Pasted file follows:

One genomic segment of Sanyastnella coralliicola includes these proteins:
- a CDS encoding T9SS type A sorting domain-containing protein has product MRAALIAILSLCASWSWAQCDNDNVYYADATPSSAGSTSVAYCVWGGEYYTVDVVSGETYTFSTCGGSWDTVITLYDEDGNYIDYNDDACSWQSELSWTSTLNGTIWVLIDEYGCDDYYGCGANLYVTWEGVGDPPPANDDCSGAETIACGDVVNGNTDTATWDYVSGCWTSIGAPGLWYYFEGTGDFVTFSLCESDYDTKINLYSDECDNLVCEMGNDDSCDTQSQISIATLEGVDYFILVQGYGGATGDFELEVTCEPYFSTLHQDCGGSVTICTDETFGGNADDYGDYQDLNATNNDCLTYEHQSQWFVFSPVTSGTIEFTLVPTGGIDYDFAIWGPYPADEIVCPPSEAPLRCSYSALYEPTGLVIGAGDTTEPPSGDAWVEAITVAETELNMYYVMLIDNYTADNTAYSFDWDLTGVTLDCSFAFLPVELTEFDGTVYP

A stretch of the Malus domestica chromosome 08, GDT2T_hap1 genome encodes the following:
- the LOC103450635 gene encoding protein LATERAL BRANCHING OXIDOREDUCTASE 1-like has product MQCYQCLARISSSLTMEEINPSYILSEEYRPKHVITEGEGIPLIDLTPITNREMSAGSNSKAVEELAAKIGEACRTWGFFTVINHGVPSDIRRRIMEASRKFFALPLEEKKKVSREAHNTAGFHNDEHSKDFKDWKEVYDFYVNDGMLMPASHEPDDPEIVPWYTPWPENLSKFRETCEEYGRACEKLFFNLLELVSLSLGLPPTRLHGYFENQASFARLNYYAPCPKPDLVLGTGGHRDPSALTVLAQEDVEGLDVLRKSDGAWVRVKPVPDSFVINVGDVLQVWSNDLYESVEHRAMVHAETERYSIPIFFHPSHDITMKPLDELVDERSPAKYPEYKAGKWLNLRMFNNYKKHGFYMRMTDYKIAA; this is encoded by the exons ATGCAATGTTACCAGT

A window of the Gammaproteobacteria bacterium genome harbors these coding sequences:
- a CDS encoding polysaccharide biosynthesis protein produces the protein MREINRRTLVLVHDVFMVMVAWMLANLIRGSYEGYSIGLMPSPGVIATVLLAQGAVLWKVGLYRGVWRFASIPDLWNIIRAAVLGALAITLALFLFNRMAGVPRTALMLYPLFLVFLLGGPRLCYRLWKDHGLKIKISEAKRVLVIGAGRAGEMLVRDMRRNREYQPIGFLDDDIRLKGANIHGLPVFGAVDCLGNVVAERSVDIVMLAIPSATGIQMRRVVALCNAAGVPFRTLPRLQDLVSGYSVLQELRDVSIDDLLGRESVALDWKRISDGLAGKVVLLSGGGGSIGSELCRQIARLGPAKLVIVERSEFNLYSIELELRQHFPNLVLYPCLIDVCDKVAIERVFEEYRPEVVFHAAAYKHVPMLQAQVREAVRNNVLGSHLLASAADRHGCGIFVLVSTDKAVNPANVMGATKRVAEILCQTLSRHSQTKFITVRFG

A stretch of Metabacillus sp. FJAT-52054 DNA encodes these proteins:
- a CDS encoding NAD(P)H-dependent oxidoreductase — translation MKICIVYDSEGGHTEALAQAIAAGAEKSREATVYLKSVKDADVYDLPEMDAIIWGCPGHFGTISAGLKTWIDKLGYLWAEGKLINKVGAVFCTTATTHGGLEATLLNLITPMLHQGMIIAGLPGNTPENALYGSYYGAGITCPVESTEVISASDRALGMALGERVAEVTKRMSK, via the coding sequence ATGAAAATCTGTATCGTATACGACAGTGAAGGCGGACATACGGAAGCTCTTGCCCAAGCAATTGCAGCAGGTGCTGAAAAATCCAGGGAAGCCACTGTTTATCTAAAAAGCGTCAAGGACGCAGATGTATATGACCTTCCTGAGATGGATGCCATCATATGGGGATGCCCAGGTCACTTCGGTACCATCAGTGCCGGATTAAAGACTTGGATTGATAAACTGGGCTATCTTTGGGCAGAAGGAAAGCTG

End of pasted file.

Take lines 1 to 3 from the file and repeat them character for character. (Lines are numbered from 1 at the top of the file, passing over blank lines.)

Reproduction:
One genomic segment of Sanyastnella coralliicola includes these proteins:
- a CDS encoding T9SS type A sorting domain-containing protein has product MRAALIAILSLCASWSWAQCDNDNVYYADATPSSAGSTSVAYCVWGGEYYTVDVVSGETYTFSTCGGSWDTVITLYDEDGNYIDYNDDACSWQSELSWTSTLNGTIWVLIDEYGCDDYYGCGANLYVTWEGVGDPPPANDDCSGAETIACGDVVNGNTDTATWDYVSGCWTSIGAPGLWYYFEGTGDFVTFSLCESDYDTKINLYSDECDNLVCEMGNDDSCDTQSQISIATLEGVDYFILVQGYGGATGDFELEVTCEPYFSTLHQDCGGSVTICTDETFGGNADDYGDYQDLNATNNDCLTYEHQSQWFVFSPVTSGTIEFTLVPTGGIDYDFAIWGPYPADEIVCPPSEAPLRCSYSALYEPTGLVIGAGDTTEPPSGDAWVEAITVAETELNMYYVMLIDNYTADNTAYSFDWDLTGVTLDCSFAFLPVELTEFDGTVYP

A stretch of the Malus domestica chromosome 08, GDT2T_hap1 genome encodes the following: